Henan Museum
Set of scrolls depicting reeds and geese, by Bian Shumin
Edit: acf
Time: 2020-05-13 10:27:16
Period: AD 1745 (Qing dynasty, 10th year of the Qian Long reign period)
Provenance: Acquired from another collection
Measurements: 206×650cm

AD 1745 (Qing dynasty, 10th year of the Qian Long reign period)
Acquired from another collection

Bian Shoumin(1684-1752)was originally called Bian Weiqi. His style name was Yigong, and his personal names included Jian Seng (the Gradual Monk)and Weijian Jushi (the Recluse Amidst the Reeds). He was a native of Shanyang in Jiangsu (modern day Huai'an). He was one of the Qing dynasty Eight Eccentrics of Yangzhou. This work employs the splashed ink method in painting reeds and geese. Sparse brushstrokes convey the subjects grace and illustrate the reeds myriad forms, all alongside a sense of carefree play amidst the landscape and plants.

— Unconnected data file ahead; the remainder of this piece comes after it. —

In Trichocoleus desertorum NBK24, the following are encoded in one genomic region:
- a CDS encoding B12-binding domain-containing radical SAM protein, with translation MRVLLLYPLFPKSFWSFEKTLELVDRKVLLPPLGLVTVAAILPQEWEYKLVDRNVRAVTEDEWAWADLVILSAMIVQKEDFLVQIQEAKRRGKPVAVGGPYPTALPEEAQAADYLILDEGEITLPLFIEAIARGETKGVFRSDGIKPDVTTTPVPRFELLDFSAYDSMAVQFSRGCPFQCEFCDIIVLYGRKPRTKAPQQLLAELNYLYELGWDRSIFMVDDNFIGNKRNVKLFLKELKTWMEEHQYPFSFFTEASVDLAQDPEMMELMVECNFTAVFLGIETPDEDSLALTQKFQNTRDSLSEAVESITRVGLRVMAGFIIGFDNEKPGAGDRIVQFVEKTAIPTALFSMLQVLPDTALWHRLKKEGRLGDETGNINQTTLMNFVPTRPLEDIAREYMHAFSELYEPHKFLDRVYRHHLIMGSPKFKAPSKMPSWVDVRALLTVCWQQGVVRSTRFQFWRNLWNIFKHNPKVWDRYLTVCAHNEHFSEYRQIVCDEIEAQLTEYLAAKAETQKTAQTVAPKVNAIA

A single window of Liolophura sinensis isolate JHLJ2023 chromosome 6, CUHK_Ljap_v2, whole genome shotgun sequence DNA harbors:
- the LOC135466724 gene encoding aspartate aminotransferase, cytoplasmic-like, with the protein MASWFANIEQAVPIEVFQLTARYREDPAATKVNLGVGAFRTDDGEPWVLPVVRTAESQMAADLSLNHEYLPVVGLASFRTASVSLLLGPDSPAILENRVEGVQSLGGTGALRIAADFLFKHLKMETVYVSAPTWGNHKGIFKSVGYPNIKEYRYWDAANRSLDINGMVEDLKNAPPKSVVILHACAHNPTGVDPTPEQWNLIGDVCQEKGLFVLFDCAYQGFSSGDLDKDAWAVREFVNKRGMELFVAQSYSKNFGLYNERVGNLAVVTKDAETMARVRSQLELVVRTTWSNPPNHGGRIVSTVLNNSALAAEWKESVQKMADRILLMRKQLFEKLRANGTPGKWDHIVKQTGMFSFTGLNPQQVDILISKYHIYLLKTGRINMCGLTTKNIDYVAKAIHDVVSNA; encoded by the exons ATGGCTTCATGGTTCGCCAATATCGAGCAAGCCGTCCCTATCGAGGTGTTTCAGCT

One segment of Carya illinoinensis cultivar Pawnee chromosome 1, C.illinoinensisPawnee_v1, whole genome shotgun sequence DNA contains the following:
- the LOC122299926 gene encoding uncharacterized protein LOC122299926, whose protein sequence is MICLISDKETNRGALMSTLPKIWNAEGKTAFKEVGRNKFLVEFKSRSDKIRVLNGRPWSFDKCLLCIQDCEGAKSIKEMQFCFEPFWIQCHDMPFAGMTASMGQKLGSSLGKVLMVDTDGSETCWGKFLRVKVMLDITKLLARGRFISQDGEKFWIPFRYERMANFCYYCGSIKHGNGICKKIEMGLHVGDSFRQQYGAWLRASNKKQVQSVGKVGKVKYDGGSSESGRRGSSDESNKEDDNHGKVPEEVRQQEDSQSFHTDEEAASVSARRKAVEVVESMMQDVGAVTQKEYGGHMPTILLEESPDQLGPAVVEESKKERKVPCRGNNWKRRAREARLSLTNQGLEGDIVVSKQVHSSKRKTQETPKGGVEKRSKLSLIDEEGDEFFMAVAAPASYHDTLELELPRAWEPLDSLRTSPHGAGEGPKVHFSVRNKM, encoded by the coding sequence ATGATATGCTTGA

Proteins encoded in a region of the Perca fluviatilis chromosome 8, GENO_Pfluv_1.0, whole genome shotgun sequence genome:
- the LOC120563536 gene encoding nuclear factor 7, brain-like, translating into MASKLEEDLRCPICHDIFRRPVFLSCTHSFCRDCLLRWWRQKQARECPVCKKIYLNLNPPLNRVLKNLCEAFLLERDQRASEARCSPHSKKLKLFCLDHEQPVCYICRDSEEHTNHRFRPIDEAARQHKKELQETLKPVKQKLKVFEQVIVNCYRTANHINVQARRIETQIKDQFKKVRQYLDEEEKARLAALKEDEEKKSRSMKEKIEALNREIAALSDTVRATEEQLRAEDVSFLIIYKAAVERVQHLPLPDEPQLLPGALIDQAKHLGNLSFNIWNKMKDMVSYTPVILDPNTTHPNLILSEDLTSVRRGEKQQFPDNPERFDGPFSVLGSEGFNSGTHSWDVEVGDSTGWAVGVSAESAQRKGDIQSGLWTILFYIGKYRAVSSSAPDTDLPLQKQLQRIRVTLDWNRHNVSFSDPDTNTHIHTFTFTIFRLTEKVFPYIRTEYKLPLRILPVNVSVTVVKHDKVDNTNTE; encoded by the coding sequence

According to written histories of painting, in order to observe the reeds and geese in detail Bian Shoumin would on occasion position himself amidst the reeds and mingle with the geese. Thus the reeds and geese depicted by his brush are true to life, in both form and spirit. On the left hand side of the final piece in this series, the artist penned his own colophon. It reads: The clear lake and soaring flock, painted by Bian Shoumin, in the Calligraphers Cottage Amidst the Reeds in Shanying, on the fifth of October 1745(the date is given according to the Chinese lunar calendar, as the 5th day of the 10th lunar month, in the 10th year of the reign of Emperor Qian Long). There are also three negative legend seals that read: ‘Yigong, Shoumin and Weijian Ren (Man Amidst the Reeds)’. Bian produced this piece at 61 years of age. Expertly painted with highly varied brushwork, it is the finest of Bian Shoumin's later work.